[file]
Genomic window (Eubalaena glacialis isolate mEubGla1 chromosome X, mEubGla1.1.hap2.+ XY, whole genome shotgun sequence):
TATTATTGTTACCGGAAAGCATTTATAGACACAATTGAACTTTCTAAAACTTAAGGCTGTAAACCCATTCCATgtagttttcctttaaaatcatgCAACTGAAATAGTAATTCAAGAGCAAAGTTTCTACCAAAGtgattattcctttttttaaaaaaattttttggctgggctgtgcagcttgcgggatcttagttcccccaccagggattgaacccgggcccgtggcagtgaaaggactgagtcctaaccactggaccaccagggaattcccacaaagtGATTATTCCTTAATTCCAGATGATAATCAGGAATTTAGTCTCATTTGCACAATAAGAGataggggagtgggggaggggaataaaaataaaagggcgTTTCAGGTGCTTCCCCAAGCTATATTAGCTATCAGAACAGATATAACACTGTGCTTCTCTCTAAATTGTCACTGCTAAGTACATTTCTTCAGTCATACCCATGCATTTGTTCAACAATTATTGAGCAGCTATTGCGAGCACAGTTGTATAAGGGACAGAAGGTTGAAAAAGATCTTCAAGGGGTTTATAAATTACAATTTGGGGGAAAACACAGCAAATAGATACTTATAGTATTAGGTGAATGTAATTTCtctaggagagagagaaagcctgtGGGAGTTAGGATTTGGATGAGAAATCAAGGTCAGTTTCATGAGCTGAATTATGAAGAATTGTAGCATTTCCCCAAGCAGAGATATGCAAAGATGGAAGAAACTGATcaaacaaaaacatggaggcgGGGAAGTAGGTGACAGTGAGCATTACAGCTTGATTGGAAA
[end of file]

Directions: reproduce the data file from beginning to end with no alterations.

Genomic window (Eubalaena glacialis isolate mEubGla1 chromosome X, mEubGla1.1.hap2.+ XY, whole genome shotgun sequence):
TATTATTGTTACCGGAAAGCATTTATAGACACAATTGAACTTTCTAAAACTTAAGGCTGTAAACCCATTCCATgtagttttcctttaaaatcatgCAACTGAAATAGTAATTCAAGAGCAAAGTTTCTACCAAAGtgattattcctttttttaaaaaaattttttggctgggctgtgcagcttgcgggatcttagttcccccaccagggattgaacccgggcccgtggcagtgaaaggactgagtcctaaccactggaccaccagggaattcccacaaagtGATTATTCCTTAATTCCAGATGATAATCAGGAATTTAGTCTCATTTGCACAATAAGAGataggggagtgggggaggggaataaaaataaaagggcgTTTCAGGTGCTTCCCCAAGCTATATTAGCTATCAGAACAGATATAACACTGTGCTTCTCTCTAAATTGTCACTGCTAAGTACATTTCTTCAGTCATACCCATGCATTTGTTCAACAATTATTGAGCAGCTATTGCGAGCACAGTTGTATAAGGGACAGAAGGTTGAAAAAGATCTTCAAGGGGTTTATAAATTACAATTTGGGGGAAAACACAGCAAATAGATACTTATAGTATTAGGTGAATGTAATTTCtctaggagagagagaaagcctgtGGGAGTTAGGATTTGGATGAGAAATCAAGGTCAGTTTCATGAGCTGAATTATGAAGAATTGTAGCATTTCCCCAAGCAGAGATATGCAAAGATGGAAGAAACTGATcaaacaaaaacatggaggcgGGGAAGTAGGTGACAGTGAGCATTACAGCTTGATTGGAAA